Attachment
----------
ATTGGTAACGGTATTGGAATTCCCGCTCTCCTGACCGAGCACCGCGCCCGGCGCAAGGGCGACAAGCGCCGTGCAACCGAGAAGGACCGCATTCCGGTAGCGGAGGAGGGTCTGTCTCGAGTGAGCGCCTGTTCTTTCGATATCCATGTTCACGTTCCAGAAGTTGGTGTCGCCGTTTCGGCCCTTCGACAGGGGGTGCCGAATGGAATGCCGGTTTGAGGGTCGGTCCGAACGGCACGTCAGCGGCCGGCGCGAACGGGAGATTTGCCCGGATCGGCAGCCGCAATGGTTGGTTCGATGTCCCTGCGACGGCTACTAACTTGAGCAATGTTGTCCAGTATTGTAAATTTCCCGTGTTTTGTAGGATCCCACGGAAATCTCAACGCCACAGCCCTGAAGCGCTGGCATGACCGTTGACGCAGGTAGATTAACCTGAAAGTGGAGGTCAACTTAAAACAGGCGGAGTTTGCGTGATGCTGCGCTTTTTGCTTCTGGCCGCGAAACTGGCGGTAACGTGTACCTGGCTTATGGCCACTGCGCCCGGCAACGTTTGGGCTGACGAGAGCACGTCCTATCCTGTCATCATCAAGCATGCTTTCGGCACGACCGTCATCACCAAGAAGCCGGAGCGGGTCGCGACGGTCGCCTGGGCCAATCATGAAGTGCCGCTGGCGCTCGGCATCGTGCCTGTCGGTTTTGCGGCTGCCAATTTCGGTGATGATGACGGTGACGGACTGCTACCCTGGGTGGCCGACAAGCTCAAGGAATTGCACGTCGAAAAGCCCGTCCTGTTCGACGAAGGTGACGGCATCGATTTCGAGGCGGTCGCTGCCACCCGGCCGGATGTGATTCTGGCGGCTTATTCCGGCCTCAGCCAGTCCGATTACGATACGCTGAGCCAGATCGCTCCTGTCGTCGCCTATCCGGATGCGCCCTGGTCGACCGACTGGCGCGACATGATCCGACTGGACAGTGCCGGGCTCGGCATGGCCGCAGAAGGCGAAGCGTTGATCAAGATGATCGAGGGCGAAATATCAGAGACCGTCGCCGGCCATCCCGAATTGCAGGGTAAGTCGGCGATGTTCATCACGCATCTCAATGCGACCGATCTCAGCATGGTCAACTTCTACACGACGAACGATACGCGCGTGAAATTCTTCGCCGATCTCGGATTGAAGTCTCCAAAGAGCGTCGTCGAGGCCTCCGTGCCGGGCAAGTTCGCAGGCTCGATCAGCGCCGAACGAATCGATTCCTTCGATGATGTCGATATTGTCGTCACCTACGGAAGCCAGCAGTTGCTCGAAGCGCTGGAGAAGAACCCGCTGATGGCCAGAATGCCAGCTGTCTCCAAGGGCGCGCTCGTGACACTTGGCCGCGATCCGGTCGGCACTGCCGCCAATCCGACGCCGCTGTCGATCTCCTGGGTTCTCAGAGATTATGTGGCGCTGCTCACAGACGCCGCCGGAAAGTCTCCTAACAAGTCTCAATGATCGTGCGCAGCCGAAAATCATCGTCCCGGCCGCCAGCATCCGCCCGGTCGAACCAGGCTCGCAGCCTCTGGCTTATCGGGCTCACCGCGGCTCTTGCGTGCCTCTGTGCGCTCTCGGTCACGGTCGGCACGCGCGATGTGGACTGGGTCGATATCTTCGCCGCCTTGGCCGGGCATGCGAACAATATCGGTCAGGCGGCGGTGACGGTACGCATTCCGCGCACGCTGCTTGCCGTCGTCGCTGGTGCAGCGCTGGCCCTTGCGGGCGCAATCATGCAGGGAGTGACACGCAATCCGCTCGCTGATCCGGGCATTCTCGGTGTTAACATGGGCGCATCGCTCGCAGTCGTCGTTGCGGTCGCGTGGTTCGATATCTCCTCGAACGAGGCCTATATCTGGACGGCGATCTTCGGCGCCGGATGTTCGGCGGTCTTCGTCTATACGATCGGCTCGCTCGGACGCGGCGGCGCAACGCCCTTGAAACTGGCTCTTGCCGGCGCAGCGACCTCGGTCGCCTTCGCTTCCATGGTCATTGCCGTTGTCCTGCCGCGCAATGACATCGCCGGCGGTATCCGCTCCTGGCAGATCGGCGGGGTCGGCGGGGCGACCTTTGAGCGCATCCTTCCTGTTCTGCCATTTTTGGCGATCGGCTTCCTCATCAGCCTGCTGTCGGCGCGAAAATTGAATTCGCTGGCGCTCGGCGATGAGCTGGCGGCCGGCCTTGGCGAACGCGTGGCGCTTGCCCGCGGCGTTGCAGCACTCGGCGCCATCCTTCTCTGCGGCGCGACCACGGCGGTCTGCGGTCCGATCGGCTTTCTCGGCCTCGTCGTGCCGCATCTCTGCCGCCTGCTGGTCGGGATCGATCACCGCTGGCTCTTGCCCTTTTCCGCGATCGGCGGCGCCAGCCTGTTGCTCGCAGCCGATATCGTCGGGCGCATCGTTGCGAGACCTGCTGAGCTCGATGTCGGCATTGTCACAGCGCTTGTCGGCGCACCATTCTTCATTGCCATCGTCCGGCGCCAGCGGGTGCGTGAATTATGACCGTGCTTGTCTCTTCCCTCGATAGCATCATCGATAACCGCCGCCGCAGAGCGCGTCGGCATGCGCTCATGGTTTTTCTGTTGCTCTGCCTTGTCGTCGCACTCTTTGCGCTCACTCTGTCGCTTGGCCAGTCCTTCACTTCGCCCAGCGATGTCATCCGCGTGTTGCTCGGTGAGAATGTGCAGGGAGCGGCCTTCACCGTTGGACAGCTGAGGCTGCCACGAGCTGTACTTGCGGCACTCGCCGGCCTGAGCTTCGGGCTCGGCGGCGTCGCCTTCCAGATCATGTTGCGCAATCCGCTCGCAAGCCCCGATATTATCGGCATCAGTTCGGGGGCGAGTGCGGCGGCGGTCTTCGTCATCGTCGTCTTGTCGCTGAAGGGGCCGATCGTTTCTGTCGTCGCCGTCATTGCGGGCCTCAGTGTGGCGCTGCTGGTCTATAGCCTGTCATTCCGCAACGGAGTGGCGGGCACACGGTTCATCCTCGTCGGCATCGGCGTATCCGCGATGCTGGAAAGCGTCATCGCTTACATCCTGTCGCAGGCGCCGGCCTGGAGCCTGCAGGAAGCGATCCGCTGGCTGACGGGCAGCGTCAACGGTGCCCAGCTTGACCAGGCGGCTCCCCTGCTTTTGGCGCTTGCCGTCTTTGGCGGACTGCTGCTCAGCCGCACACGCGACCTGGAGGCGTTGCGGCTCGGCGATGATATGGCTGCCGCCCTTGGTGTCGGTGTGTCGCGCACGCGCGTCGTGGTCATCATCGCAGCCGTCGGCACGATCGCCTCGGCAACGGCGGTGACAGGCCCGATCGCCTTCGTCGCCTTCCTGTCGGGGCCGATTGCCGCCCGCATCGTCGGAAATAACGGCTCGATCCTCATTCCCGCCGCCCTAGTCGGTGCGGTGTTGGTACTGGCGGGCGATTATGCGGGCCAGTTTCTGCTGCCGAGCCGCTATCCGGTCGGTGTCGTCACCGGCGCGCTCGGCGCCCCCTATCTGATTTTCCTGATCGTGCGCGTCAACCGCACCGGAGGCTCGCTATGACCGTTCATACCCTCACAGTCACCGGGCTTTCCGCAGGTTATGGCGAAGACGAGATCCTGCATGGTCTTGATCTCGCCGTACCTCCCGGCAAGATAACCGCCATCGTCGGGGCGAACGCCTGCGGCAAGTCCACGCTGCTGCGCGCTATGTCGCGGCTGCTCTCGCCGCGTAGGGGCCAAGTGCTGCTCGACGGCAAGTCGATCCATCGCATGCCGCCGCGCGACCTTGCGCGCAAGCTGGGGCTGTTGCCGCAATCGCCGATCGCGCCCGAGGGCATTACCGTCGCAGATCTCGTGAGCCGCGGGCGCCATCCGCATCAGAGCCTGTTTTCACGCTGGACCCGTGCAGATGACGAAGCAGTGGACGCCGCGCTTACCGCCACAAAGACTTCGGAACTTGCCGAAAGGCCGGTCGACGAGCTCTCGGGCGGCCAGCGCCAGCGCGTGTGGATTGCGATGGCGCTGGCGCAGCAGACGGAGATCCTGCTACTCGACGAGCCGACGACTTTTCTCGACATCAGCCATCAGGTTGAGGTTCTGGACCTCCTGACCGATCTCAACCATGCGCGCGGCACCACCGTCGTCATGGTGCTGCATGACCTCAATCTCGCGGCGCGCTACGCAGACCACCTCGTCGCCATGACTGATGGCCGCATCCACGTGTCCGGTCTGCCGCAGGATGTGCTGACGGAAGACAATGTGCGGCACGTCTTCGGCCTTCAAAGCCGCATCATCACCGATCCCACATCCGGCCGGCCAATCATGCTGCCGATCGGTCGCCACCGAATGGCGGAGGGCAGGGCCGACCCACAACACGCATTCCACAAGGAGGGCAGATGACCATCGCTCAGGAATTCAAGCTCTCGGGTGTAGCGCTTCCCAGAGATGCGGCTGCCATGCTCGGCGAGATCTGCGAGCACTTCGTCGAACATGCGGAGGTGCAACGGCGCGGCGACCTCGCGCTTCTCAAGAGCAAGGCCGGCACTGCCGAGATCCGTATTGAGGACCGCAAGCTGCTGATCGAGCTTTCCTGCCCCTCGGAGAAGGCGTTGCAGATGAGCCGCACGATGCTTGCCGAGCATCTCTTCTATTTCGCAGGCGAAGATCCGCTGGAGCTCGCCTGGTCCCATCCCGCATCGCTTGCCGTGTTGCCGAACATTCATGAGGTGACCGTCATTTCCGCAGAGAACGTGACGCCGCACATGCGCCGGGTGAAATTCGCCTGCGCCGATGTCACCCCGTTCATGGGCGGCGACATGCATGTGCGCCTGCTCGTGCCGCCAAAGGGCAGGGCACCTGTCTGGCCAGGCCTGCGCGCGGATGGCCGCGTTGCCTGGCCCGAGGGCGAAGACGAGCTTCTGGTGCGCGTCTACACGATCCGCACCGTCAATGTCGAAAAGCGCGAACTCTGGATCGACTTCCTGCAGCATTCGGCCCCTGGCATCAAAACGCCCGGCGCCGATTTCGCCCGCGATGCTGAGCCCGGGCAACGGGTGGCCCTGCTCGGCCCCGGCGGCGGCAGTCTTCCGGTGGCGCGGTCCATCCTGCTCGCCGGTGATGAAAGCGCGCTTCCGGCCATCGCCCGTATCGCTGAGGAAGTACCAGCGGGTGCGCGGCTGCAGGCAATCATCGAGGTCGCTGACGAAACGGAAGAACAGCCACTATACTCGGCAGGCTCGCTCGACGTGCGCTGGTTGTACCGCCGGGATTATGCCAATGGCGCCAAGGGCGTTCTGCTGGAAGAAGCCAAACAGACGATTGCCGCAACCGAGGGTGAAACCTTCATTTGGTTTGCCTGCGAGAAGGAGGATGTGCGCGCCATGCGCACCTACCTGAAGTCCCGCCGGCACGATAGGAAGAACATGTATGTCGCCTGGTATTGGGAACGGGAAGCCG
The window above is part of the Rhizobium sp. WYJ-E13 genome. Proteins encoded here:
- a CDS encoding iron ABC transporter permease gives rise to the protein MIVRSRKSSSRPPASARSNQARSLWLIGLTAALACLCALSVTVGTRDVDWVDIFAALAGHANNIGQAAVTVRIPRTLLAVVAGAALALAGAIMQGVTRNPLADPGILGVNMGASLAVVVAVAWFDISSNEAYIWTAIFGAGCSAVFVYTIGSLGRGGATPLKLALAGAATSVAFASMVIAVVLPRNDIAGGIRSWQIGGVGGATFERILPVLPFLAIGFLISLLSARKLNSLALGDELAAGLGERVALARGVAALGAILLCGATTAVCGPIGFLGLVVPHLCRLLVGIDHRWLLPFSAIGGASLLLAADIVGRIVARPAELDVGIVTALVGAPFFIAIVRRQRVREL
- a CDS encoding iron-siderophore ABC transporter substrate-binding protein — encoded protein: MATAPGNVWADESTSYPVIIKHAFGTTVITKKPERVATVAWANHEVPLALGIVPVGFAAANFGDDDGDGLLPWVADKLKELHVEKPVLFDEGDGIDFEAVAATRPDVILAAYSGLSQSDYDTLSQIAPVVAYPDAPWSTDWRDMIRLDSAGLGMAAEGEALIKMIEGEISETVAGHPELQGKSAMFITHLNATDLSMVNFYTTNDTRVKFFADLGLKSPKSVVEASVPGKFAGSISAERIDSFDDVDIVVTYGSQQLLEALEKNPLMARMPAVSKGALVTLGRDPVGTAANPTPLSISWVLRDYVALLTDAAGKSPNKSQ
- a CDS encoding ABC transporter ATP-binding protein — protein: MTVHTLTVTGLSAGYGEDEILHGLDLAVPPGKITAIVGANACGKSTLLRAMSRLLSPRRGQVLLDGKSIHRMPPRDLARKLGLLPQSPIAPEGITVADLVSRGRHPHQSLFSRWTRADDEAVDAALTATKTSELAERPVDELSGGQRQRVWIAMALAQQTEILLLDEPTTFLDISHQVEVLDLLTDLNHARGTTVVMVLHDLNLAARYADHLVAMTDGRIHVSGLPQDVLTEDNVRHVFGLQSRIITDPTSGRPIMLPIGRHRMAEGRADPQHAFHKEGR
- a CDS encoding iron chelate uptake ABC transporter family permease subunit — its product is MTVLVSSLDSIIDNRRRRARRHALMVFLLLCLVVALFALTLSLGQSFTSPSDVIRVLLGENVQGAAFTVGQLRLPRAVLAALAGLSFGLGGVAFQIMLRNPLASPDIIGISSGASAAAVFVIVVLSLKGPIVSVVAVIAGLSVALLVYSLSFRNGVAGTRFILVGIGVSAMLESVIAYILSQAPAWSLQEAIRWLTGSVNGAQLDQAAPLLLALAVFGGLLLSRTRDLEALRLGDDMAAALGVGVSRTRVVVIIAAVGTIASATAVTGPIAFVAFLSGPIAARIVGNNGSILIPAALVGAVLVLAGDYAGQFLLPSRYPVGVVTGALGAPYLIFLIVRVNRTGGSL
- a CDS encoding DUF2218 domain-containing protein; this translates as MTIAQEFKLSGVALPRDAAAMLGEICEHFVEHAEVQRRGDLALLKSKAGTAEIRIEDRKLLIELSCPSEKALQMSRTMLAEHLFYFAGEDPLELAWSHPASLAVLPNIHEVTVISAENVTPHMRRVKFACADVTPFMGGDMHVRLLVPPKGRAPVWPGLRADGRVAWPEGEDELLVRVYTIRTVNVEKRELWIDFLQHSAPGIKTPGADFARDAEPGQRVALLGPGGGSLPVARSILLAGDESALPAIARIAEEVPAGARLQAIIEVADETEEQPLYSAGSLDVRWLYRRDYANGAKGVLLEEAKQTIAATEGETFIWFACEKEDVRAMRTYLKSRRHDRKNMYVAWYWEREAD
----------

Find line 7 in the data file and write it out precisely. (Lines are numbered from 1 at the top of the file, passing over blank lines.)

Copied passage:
- a CDS encoding DUF2218 domain-containing protein; this translates as MTIAQEFKLSGVALPRDAAAMLGEICEHFVEHAEVQRRGDLALLKSKAGTAEIRIEDRKLLIELSCPSEKALQMSRTMLAEHLFYFAGEDPLELAWSHPASLAVLPNIHEVTVISAENVTPHMRRVKFACADVTPFMGGDMHVRLLVPPKGRAPVWPGLRADGRVAWPEGEDELLVRVYTIRTVNVEKRELWIDFLQHSAPGIKTPGADFARDAEPGQRVALLGPGGGSLPVARSILLAGDESALPAIARIAEEVPAGARLQAIIEVADETEEQPLYSAGSLDVRWLYRRDYANGAKGVLLEEAKQTIAATEGETFIWFACEKEDVRAMRTYLKSRRHDRKNMYVAWYWEREAD